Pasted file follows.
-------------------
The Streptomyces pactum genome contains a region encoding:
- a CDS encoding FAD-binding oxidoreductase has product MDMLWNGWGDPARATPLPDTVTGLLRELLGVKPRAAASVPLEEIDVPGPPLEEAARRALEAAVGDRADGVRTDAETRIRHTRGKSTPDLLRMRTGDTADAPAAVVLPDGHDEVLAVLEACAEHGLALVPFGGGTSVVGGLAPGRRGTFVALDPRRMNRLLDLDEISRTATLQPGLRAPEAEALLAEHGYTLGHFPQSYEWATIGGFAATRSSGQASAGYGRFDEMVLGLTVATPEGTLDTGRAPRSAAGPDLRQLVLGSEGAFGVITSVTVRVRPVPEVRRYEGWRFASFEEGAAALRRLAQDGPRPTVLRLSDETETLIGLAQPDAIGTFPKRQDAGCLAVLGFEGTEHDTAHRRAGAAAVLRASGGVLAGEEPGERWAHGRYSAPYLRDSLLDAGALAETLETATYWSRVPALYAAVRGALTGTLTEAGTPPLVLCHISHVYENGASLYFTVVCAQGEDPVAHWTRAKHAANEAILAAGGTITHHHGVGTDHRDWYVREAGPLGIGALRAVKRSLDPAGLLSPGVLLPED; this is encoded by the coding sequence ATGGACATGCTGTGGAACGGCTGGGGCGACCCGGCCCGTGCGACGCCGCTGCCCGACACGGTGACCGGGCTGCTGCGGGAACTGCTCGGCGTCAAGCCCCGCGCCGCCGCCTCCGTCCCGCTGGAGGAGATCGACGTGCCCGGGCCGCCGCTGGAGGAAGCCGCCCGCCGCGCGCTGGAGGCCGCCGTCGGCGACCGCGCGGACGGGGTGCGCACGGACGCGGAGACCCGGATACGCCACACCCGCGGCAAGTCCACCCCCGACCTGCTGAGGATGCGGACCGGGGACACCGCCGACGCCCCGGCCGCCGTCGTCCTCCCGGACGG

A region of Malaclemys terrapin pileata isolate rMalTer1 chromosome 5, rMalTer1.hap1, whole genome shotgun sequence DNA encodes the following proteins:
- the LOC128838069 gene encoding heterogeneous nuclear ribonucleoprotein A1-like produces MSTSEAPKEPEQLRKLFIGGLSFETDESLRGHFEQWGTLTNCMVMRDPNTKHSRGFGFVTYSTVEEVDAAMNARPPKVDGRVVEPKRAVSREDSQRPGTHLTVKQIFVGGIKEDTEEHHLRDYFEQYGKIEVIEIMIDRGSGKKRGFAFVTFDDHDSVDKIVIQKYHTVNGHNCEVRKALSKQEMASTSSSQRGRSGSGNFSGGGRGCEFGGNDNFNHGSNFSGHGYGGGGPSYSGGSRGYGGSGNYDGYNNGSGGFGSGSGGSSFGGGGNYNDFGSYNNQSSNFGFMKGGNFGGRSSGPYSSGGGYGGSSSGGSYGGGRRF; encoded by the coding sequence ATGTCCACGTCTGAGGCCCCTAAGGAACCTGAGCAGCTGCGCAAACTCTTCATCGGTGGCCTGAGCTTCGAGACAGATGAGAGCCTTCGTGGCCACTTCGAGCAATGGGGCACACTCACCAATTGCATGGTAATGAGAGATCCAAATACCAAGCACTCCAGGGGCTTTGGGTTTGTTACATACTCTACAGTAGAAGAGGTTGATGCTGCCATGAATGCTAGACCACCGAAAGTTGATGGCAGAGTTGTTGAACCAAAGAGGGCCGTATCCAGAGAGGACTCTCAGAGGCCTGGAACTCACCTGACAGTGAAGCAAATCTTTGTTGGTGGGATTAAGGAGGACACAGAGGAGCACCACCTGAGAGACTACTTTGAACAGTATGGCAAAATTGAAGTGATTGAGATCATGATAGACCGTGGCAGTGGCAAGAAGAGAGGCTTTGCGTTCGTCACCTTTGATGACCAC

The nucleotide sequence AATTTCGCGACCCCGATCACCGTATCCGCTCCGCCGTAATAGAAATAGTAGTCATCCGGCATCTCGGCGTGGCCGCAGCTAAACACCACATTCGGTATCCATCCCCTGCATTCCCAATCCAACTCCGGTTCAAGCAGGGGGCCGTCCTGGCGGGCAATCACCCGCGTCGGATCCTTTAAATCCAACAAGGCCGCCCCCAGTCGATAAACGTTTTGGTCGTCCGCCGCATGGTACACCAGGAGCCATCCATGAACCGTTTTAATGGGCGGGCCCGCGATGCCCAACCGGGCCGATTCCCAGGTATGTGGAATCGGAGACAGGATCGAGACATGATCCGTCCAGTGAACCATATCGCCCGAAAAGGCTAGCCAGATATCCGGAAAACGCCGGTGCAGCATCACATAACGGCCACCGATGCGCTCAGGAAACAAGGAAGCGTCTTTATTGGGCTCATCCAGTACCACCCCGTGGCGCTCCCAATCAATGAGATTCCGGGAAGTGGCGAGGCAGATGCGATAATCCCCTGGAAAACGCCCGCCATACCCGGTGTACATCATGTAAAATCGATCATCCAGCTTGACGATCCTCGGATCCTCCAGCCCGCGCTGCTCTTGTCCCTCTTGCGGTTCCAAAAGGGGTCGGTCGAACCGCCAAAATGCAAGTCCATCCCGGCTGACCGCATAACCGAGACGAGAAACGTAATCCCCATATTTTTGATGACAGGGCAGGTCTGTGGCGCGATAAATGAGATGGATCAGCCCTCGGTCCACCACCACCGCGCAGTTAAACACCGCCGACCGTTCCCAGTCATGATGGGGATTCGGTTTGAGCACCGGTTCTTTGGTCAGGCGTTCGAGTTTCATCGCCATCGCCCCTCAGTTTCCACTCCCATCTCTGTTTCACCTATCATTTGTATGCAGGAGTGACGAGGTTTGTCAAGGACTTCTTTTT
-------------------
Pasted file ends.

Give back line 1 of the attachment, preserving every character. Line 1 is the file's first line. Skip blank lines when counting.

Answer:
The Streptomyces pactum genome contains a region encoding: